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National Geologic Map Database
Map showing publication footprint
  • Usage in publication:
    • New Enterprise member
  • Modifications:
    • Named
  • Dominant lithology:
    • Limestone
    • Metabentonite
  • AAPG geologic province:
    • Appalachian basin
Publication:

Thompson, R.R., 1963, Lithostratigraphy of the Middle Ordovician Salona and Coburn Formations in central Pennsylvania: Pennsylvania Geological Survey General Geology Report, 4th series, no. 38, 154 p.


Summary:

Named the New Enterprise member of the Salona formation for the New Enterprise quarry near Roaring Spring, Blair Co., central PA. Composed of calcirudite that as a whole is characterized by lack of apparent sedimentary structure, aphanitic texture, and nearly black color. Calcirudite beds are 6 inches to 1 foot thick and make up more than 95 percent of unit. Six metabentonite beds are recognized. Thickness of member is 90 feet at type locality. Conformably underlies the Roaring Springs member of the Nealmont limestone. The New Enterprise is of Middle Ordovician age.

Source: GNU records (USGS DDS-6; Reston GNULEX).


Map showing publication footprint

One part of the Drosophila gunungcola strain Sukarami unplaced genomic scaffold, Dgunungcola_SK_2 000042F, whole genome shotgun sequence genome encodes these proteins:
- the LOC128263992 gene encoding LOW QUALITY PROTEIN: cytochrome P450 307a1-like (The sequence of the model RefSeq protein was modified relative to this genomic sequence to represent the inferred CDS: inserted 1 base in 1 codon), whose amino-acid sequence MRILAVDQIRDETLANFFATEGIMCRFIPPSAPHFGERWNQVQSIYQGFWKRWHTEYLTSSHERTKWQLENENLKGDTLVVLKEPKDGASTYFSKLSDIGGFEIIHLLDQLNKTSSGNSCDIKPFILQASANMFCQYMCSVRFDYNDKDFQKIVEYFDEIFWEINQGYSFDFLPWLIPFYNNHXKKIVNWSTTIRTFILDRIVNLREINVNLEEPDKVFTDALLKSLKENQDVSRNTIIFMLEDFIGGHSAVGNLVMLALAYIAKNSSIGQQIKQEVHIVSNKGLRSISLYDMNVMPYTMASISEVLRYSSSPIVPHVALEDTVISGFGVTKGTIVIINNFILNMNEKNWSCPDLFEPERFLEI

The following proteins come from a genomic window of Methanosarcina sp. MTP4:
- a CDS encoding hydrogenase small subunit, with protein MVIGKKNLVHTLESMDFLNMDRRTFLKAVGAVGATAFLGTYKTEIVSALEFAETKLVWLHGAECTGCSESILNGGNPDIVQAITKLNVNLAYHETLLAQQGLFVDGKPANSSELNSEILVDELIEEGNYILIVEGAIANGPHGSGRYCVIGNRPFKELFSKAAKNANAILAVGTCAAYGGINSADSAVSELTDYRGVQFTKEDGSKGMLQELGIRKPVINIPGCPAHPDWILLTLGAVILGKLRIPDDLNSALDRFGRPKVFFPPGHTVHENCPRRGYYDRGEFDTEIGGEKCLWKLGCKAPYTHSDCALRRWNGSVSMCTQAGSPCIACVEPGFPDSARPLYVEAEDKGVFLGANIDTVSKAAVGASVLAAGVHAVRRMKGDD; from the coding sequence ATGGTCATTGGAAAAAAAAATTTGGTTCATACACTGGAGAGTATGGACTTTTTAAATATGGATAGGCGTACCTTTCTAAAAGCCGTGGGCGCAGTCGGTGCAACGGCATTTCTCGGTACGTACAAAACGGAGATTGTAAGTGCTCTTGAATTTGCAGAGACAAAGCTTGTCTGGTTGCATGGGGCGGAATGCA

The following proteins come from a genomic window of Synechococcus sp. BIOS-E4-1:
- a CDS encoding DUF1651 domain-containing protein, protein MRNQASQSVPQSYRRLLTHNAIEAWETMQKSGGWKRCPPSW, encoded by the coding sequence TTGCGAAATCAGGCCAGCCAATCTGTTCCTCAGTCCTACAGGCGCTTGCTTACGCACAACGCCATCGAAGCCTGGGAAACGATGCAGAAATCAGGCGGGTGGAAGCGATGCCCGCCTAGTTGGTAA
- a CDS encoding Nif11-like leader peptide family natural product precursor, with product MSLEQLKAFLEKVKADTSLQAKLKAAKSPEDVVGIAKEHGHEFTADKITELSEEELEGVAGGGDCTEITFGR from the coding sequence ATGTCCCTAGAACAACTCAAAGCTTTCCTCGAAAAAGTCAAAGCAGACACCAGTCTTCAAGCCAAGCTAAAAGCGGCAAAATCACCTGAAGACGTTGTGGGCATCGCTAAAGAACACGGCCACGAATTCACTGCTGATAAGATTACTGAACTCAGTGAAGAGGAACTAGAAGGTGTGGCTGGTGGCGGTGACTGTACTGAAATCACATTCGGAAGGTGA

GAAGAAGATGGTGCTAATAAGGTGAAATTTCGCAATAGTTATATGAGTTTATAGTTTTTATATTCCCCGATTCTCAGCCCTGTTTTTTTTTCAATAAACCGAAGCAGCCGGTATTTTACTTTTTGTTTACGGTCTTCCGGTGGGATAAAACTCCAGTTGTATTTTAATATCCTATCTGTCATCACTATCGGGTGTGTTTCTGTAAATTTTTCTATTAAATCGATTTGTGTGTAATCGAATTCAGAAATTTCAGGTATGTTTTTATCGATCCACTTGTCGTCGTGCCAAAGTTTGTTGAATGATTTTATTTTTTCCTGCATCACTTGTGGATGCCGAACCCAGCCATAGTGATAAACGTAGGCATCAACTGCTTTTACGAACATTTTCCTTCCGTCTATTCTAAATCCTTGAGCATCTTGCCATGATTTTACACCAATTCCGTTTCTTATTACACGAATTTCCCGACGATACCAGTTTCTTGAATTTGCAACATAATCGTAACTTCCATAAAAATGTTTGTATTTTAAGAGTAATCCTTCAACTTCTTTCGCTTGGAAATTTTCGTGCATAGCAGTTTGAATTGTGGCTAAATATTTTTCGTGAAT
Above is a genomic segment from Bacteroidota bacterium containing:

• Usage in publication:
    • New Enterprise Member
  • Modifications:
    • Overview
  • AAPG geologic province:
    • Appalachian basin
Publication:

Faill, R.T., Glover, A.D., and Way, J.H., 1989, Geology and mineral resources of the Blandburg, Tipton, Altoona, and Bellwood quadrangles, Blair, Cambria, Clearfield and Centre Counties, Pennsylvania: Pennsylvania Geological Survey Topographic and Geologic Atlas, 4th series, 86, 209 p., scale 1:24,000 and 1:48,000


Summary:

Salona Formation is recognized throughout the Valley and Ridge province in central PA and in the subsurface in western PA, northwestern VA, and eastern WV. Unit is predominantly a dark-gray limestone containing thin interbeds of black calcareous shale. New Enterprise Member (lower member) consists of an interbedded sequence of dark-gray to grayish-black homogeneous calcisiltite and calcareous shale. Beds are nearly nonfossiliferous, with only rare brachiopods and trilobites. Five ash beds present in this member. Upper Roaring Spring Member is distinguished from lower member by the presence of ripples and cross-bedding in calcisiltite and calcarenite. One ash bed present in Roaring Spring. Salona gradationally overlies Rodman Formation and conformably underlies the Coburn Formation. Thickness of 55+/-5 m measured at the New Enterprise Stone and Gravel Company quarry at Roaring Spring. New Enterprise Member is 38 m, while the Roaring Spring Member is 18 m. No basis given for the Late Ordovician age assignment.

Source: GNU records (USGS DDS-6; Reston GNULEX).


For more information, please contact Nancy Stamm, Geologic Names Committee Secretary.

Asterisk (*) indicates usage by the U.S. Geological Survey. Other usages by state geological surveys.

"No current usage" (†) implies that a name has been abandoned or has fallen into disuse. Former usage and, if known, replacement name given in parentheses ( ).

Slash (/) indicates name does not conform with nomenclatural guidelines (CSN, 1933; ACSN, 1961, 1970; NACSN, 1983, 2005). This may be explained within brackets ([ ]).